Makeup and hair-care brands are following skin-care’s success
Skin care may be leading the sea change, but the makeup and hair-care worlds are now getting their feet wet. One of the best examples of this is Burt’s Bees, which has been making clean skin-care and lip-care formulas for the drug-store market for decades. In September, the brand broadened its reach, launching a line of color cosmetics (including one seriously awesome mascara with major staying power, as well as an impressive range of blushes, lipsticks, eyeshadows, and foundations)—without silicones, parabens, petrolatum, talc, and synthetic fragrances.
“As a pioneer in the [lip-care] category, it was the natural next step in our evolution to move into beauty. Our heritage in balm led us to develop lip color that not only provides bold color payoff, but also nourishes lips,” says Lauren Aplin, Burt’s Bees associate director of marketing. For Burt’s, owned by Clorox since 2007, the challenge was “to offer a premium product at an accessible price point at mass, [that’s] made with natural, responsibly sourced ingredients and sustainable packaging.” And to do it early.
Being ingredient-conscious and aware of how certain chemicals can affect the health of consumers is now a top priority.
Likewise, haircare brand Herbal Essences rolled out Bio:Renew this year, a collection of hair-styling products (with ingredients like aloe, moringa, and argan) that’s free of parabens, glutens, and dyes. Compared to a decade ago, this is progress. Being ingredient-conscious and aware of how certain chemicals can affect the health of consumers is now a top priority of beauty brands, say their executives. With the increased amount of interest in clean beauty, there’s been a shift in the mindset of corporations, who are now realizing that this is what women want from their beauty regimens.
In large part, clean beauty brands have succeeded by making ingredient labels look more like what you’d find at a smoothie bar or a health food store’s vitamin aisle rather than in a chemist’s lab. Take Ren. The brand has a line of Atlantic kelp and magnesium-rich shower products, meant to help with fatigue and stress (like the mineral does when ingested). Or True Botanicals, which incorporates whole apple peel into its Antioxidant Booster to help repair and brighten the complexion. Both are backed by Unilever Ventures, a venture and private equity arm of the main company.
“There’s a genuine interest in helping evolve our industry, and [Unilever] sees investing in brands like ours as one way to do that,” says Hillary Peterson, True Botanicals’ founder-president.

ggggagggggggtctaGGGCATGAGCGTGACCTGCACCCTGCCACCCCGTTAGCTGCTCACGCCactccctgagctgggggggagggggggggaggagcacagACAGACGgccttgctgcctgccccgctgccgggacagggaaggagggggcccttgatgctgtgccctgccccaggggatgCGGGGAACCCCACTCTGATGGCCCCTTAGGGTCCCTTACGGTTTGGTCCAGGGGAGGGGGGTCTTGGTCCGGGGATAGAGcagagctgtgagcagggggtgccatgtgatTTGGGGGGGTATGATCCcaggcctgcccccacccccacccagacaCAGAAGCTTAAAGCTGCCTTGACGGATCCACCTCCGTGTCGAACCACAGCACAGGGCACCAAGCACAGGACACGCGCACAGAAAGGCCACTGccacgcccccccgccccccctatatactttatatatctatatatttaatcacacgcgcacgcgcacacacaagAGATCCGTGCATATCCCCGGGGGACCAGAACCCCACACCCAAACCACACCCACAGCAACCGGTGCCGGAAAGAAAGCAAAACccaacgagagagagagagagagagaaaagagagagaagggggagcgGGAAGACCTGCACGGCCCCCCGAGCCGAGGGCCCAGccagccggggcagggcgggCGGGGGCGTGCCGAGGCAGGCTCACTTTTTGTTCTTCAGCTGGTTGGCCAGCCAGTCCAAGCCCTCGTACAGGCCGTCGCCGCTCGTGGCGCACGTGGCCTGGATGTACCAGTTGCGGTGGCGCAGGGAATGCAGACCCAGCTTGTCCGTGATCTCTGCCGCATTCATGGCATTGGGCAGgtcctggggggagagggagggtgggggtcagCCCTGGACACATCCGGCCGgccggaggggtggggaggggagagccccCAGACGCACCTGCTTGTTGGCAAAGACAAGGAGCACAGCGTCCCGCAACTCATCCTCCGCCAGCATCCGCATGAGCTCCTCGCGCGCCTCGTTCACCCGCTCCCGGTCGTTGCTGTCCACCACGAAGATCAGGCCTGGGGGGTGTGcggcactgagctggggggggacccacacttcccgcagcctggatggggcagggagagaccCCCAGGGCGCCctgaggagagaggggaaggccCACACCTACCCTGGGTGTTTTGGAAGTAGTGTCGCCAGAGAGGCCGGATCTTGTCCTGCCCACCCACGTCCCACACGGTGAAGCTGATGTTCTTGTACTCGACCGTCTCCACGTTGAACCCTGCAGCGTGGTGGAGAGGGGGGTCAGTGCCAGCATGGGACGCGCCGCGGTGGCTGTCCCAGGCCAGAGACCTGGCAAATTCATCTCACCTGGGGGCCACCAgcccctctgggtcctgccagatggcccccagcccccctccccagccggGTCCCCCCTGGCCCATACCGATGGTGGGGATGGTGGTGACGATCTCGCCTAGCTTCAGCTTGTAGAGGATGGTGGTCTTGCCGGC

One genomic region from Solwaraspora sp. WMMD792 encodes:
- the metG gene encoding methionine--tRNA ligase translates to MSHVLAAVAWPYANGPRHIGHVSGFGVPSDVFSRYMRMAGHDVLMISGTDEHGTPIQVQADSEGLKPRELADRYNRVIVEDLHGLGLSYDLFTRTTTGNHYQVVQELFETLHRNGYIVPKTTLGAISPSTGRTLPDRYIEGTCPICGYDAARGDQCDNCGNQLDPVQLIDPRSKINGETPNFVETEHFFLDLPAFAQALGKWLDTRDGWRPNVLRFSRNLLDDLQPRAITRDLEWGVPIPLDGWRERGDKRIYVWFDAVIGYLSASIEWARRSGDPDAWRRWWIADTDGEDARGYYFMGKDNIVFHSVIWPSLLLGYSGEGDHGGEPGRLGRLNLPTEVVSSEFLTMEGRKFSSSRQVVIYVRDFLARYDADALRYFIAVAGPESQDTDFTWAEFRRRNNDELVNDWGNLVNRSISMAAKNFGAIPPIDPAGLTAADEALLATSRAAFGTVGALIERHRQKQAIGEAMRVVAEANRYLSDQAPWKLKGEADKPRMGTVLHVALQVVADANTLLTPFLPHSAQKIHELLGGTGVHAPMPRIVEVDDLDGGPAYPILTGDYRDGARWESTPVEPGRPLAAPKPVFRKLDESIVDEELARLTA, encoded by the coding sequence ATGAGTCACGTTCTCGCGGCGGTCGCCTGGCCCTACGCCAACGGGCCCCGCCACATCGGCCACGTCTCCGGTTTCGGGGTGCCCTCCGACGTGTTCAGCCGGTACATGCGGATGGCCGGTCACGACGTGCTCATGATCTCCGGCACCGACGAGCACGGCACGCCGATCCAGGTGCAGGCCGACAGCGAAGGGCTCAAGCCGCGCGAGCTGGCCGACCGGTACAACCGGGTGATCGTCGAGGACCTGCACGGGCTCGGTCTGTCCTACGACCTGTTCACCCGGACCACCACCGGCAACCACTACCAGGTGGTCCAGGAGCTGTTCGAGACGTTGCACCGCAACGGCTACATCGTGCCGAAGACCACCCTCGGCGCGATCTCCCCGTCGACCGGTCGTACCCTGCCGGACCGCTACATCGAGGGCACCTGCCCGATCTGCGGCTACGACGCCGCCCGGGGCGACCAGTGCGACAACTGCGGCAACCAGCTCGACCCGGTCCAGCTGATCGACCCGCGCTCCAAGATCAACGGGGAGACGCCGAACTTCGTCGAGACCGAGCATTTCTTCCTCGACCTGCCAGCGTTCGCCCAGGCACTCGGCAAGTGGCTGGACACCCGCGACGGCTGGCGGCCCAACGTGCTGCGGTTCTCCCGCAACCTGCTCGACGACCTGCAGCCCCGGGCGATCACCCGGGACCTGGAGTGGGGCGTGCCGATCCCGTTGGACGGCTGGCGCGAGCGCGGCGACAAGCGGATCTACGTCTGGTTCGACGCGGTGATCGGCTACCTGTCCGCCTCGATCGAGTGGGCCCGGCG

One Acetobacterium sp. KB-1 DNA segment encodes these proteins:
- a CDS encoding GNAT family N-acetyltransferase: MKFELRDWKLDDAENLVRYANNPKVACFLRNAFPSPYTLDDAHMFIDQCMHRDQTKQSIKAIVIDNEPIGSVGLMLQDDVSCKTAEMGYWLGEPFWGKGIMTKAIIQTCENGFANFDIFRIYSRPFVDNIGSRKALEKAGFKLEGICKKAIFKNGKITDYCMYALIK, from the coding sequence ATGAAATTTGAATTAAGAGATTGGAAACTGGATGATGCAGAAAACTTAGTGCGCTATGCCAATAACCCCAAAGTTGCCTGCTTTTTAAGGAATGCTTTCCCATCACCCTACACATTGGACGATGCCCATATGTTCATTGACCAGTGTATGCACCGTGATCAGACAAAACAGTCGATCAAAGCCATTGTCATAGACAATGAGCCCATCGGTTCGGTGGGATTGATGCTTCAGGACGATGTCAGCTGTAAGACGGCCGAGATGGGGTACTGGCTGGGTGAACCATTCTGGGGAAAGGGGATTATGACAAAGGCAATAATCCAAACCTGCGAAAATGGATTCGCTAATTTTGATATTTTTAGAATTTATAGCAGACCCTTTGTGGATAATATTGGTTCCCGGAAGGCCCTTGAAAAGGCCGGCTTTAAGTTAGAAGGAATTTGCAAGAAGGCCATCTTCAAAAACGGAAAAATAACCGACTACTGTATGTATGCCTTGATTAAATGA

In large part, clean beauty brands have succeeded by making ingredient labels look more like what you’d find at a smoothie bar than in a chemist’s lab.
Likewise, Estée Lauder, which was an early adopter of natural beauty, founded its botanical beauty brand Origins in 1990 and acquired Aveda, the natural skin-care and hair-care brand all the way back in 1997. In 2014, Estée Lauder also put its money behind Linda Rodin’s namesake face oil brand, in one of the first mass-moves to herald face oils (which had long been shunned as acne-inducers).
Just this year, Lauder also announced that they’d back Deciem, the self-proclaimed “abnormal beauty company,” which is an umbrella of brands focused on active ingredient products and a no-frills vibe. Hylamide, one of the Deciem brands, for instance, simply champions hyaluronic acid; The Ordinary makes vitamin C serums and cell-turnover boosting retinols that resemble what’s on your facialist’s trolley; while Fountain has ingestible elixirs for your complexion on tap.
The hottest acquisition in clean beauty right now
Lately, however, deodorant seems to be the hottest-ticket acquisition for big beauty leaders. In all likelihood, it’s because when someone wants to try a clean product, deodorant is the first, well, pit stop. Just last Thursday, Unilever announced that it would be scooping up natural deodorant brand Schmidt’s. That closely followed the acquisition of cult-fave natural deodorant brand Native by Proctor & Gamble in late November. (P&G has also announced it will list exactly what is in its fragrances, even though the law doesn’t requite it, which will no doubt force its competitors to do the same.)
Beyond simply helping these indie deodorant companies find footing with a larger audience, these moves acknowledge that brands recognize that people are looking for alternatives to aluminum-laced deodorants and chemically derived formulas. The fact that they’re eager to deliver alternatives is hopefully a big sign of progress to come.
“There’s no question from our perspective that the natural beauty industry is experiencing tremendous growth right now,” points out True Botanical’s Peterson, who notes that this may give a serious boost to public awareness—as well as the balance sheet of many clean indie brands.
“I’d guess that this is the beginning of many more opportunities for smaller natural brands to get this kind of support from larger companies,” says Peterson. “They can see that this is where we’re moving [as an industry], and they want to be involved.”